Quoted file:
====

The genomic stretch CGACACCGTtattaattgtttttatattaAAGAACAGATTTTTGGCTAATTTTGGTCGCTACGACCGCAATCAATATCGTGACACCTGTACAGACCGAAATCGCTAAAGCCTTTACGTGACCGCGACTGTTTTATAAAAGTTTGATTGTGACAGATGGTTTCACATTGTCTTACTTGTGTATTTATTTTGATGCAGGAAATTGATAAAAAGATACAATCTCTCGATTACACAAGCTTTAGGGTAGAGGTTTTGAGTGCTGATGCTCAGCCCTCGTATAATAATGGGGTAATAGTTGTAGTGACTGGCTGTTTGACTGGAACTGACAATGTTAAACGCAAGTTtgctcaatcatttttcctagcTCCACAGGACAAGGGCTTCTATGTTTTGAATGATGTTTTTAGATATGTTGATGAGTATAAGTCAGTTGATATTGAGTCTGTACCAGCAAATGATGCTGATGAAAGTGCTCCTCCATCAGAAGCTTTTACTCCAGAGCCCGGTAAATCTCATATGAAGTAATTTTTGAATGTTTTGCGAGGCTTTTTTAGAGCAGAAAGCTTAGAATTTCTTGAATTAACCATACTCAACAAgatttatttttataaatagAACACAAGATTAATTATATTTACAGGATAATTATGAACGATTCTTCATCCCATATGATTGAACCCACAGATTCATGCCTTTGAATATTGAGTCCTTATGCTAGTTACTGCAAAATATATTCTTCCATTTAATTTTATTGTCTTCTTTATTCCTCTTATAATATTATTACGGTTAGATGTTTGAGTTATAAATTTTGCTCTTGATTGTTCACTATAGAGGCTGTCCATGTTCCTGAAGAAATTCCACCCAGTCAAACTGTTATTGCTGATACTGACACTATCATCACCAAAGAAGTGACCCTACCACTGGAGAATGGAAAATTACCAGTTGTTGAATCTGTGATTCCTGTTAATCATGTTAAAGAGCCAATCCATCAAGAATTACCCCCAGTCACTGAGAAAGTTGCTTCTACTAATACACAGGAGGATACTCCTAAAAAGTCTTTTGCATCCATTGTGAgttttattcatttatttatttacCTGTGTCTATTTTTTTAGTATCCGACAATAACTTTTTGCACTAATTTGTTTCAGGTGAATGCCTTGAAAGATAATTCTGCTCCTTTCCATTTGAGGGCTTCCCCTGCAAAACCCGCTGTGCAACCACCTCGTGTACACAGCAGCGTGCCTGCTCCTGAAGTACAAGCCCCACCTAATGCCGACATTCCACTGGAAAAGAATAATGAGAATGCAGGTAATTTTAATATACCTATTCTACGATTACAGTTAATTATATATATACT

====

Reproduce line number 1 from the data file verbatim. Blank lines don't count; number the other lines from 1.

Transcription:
The genomic stretch CGACACCGTtattaattgtttttatattaAAGAACAGATTTTTGGCTAATTTTGGTCGCTACGACCGCAATCAATATCGTGACACCTGTACAGACCGAAATCGCTAAAGCCTTTACGTGACCGCGACTGTTTTATAAAAGTTTGATTGTGACAGATGGTTTCACATTGTCTTACTTGTGTATTTATTTTGATGCAGGAAATTGATAAAAAGATACAATCTCTCGATTACACAAGCTTTAGGGTAGAGGTTTTGAGTGCTGATGCTCAGCCCTCGTATAATAATGGGGTAATAGTTGTAGTGACTGGCTGTTTGACTGGAACTGACAATGTTAAACGCAAGTTtgctcaatcatttttcctagcTCCACAGGACAAGGGCTTCTATGTTTTGAATGATGTTTTTAGATATGTTGATGAGTATAAGTCAGTTGATATTGAGTCTGTACCAGCAAATGATGCTGATGAAAGTGCTCCTCCATCAGAAGCTTTTACTCCAGAGCCCGGTAAATCTCATATGAAGTAATTTTTGAATGTTTTGCGAGGCTTTTTTAGAGCAGAAAGCTTAGAATTTCTTGAATTAACCATACTCAACAAgatttatttttataaatagAACACAAGATTAATTATATTTACAGGATAATTATGAACGATTCTTCATCCCATATGATTGAACCCACAGATTCATGCCTTTGAATATTGAGTCCTTATGCTAGTTACTGCAAAATATATTCTTCCATTTAATTTTATTGTCTTCTTTATTCCTCTTATAATATTATTACGGTTAGATGTTTGAGTTATAAATTTTGCTCTTGATTGTTCACTATAGAGGCTGTCCATGTTCCTGAAGAAATTCCACCCAGTCAAACTGTTATTGCTGATACTGACACTATCATCACCAAAGAAGTGACCCTACCACTGGAGAATGGAAAATTACCAGTTGTTGAATCTGTGATTCCTGTTAATCATGTTAAAGAGCCAATCCATCAAGAATTACCCCCAGTCACTGAGAAAGTTGCTTCTACTAATACACAGGAGGATACTCCTAAAAAGTCTTTTGCATCCATTGTGAgttttattcatttatttatttacCTGTGTCTATTTTTTTAGTATCCGACAATAACTTTTTGCACTAATTTGTTTCAGGTGAATGCCTTGAAAGATAATTCTGCTCCTTTCCATTTGAGGGCTTCCCCTGCAAAACCCGCTGTGCAACCACCTCGTGTACACAGCAGCGTGCCTGCTCCTGAAGTACAAGCCCCACCTAATGCCGACATTCCACTGGAAAAGAATAATGAGAATGCAGGTAATTTTAATATACCTATTCTACGATTACAGTTAATTATATATATACT